When Jerry Brown departed from his first governorship in 1983, he left behind what later became known as a “structural deficit” in the state budget.
It’s a deficit that results from spending commitments that outstrip revenues even when the underlying economy is doing well, rather than one caused by recession.
Brown’s structural deficit stemmed from two actions in the immediate aftermath of the 1978 voter approval of Proposition 13, the state’s iconic property tax limit.
Brown, then seeking a second term, famously morphed overnight from a Proposition 13 foe to a self-proclaimed “born-again tax cutter.” He and legislators cut state income taxes to align themselves with the mood of voters as they enacted a multibillion-dollar “bailout” of schools and local governments to cushion Proposition 13’s tax cut.
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Raising spending while lowering taxes threw the budget into an immediate operational deficit, which was financed from reserves until they ran out as Brown ended his second term.
Over the next two decades and three governorships, the structural deficit remained a headache, and then exploded during a sharp recession early in the last decade because then-Gov. Gray Davis and legislators had irresponsibly spent most of a one-time revenue windfall on permanent new spending and tax cuts.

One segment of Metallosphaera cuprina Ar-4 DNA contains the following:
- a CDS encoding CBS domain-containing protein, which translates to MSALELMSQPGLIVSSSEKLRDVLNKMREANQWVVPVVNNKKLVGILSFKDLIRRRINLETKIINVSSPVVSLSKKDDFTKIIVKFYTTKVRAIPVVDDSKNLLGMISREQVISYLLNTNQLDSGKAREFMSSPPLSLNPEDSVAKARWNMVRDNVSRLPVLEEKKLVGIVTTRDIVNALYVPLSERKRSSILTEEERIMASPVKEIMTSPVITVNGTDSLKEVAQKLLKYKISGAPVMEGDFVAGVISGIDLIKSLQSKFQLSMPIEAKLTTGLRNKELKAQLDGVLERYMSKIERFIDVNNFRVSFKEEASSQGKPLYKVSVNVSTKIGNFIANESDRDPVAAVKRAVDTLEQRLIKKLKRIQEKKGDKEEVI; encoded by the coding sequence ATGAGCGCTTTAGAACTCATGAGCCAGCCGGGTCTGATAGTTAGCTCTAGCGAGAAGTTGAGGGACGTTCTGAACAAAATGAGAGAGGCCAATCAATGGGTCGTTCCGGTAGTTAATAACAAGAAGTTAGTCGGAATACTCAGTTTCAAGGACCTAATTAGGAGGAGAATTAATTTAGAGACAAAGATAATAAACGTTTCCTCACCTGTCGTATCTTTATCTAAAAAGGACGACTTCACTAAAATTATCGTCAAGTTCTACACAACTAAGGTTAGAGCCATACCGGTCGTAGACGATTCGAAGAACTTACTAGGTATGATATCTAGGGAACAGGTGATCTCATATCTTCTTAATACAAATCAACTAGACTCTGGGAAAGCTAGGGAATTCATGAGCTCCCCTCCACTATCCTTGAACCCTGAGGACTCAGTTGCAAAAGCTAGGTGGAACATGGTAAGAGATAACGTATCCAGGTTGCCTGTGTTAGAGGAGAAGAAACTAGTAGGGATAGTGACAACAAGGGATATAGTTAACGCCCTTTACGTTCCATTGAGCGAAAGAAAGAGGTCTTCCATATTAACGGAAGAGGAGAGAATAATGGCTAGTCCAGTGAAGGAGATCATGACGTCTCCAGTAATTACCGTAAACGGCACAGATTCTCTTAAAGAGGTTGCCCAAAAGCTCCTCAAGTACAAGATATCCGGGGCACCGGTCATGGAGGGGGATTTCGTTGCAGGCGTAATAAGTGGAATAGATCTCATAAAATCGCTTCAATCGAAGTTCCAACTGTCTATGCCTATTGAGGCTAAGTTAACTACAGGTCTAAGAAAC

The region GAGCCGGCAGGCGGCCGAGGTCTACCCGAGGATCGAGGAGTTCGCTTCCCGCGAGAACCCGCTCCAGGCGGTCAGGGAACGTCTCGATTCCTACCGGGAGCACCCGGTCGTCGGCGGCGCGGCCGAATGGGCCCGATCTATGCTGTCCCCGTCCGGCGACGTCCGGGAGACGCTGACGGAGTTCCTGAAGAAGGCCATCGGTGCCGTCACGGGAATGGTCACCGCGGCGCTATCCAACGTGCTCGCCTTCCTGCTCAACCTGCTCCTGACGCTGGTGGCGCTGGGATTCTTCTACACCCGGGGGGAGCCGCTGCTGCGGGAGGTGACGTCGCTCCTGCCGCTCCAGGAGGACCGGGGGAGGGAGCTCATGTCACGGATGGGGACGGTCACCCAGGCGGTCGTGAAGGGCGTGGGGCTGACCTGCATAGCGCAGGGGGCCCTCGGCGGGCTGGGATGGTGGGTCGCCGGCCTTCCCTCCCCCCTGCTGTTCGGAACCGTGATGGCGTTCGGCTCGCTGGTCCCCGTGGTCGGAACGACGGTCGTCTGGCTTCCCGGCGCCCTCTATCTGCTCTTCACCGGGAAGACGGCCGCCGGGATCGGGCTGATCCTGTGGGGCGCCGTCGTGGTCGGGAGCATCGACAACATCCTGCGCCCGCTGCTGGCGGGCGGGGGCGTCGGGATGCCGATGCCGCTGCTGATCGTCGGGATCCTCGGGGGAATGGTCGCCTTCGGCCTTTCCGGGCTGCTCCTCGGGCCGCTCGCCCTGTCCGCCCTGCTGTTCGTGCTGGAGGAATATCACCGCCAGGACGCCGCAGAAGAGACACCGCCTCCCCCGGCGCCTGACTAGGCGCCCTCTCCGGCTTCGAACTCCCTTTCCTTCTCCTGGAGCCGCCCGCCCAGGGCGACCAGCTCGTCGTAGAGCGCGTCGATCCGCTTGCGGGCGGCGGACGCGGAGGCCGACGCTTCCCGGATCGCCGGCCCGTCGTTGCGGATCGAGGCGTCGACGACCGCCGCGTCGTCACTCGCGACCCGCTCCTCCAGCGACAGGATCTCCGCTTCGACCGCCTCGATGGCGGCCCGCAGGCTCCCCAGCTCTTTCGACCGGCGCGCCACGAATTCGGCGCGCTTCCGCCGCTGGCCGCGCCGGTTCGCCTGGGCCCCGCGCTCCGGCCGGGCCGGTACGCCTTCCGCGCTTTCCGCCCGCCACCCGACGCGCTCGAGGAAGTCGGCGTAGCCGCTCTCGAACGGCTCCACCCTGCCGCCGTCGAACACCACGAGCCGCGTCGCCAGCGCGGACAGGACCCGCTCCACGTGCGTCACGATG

It cost Davis his governorship, and his successor, Arnold Schwarzenegger, although promising to end “crazy deficit spending,” made it worse by cutting car taxes and also squandering a brief windfall. Those actions, plus a severe recession, left a massive deficit for Brown when he returned to the governorship in 2011.
Last week, the Legislature’s budget analyst, Mac Taylor, proclaimed that the structural deficit had disappeared due to spending restraint, an improving economy and proceeds of temporary sales and income tax hikes.
Furthermore, he said, the state will see substantial surpluses over the next half-decade and even the expiration of the temporary taxes will not push the state back into deficits. Seemingly, therefore, the long fiscal nightmare has ended.
There are, however, caveats on that rosy scenario.
It barely touches immense liabilities for pensions and retiree health care, and it assumes that the economy remains upbeat and that politicians restrain spending and create a reserve to cushion future downturns.
Brown clearly wants to follow that path and is discouraging fellow Democrats and liberal advocates who want to ramp up spending, especially on health and welfare services that have been reduced.
The next few years, therefore, will be a test – one that the Capitol has often flunked. Can it resist pressure from constituencies on which politicians are dependent for campaign support?
After 35 years, is this truly the end of the structural deficit, or just another temporary respite?